Ali Baba's Cave owner Husein Dawah says his restaurant doesn't fit on a changing Valencia Street. Photo by Eric Murphy.

“The newcomers to the neighborhood, they’re young, high-tech, making a lot of money. They need something to fit what they like.”

After nearly four decades running Ali Baba’s Cave on 19th and Valencia, owner Husein Dawah says it’s time to retire.

“When you stay in a certain area for a long period of time, it’s not easy for you to say goodbye,” he said. But, facing an expensive remodel he said would be necessary to keep the restaurant relevant to a more upscale Valencia Street customer base. Instead, Dawah decided he would have to close. Saturday, June 29, will be the last day the restaurant is open.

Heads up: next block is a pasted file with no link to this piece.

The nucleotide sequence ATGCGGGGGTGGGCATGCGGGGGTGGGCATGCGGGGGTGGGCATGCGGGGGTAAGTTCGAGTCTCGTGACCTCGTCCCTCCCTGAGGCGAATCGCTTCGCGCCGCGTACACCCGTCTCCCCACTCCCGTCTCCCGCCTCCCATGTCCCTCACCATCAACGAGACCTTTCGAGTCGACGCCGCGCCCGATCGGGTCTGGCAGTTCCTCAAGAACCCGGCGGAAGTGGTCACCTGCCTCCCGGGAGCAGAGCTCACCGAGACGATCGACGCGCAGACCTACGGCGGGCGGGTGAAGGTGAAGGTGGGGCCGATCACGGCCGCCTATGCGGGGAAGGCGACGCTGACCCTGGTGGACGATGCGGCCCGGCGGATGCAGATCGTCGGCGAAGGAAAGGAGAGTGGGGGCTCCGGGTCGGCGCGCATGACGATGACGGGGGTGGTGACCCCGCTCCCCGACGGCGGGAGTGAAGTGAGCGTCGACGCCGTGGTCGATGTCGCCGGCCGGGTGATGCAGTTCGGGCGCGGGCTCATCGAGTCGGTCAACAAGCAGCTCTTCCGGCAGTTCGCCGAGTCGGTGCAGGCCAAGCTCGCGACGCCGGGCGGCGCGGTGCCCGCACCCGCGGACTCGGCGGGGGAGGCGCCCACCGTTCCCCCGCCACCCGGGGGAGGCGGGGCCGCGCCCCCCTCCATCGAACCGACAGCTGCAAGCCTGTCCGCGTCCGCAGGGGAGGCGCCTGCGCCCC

Dawah’s journey to San Francisco started in Syria. He grew up in a refugee camp there, along with 10 siblings, after his family was displaced from Palestine by the war that followed the creation of Israel in 1948. Despite the conditions of the camp, which he called “the lowest level of living a human being can live,” Dawah’s father pushed him to pursue more education. After studying philosophy at the University of Damascus and teaching Arabic literature in Libya, Dawah came to San Francisco in 1980 with the idea of studying for his Ph.D with some financial support from his father.

But when war broke out between Iran and Iraq shortly after Dawah arrived, it cost Dawah’s father his job and his ability to support Dawah’s studies. Dawah started working to support himself and, three years later, he opened his own business, an Arabic deli and health food store.

“You could get lunch and a drink for three dollars. It was cheap,” he said.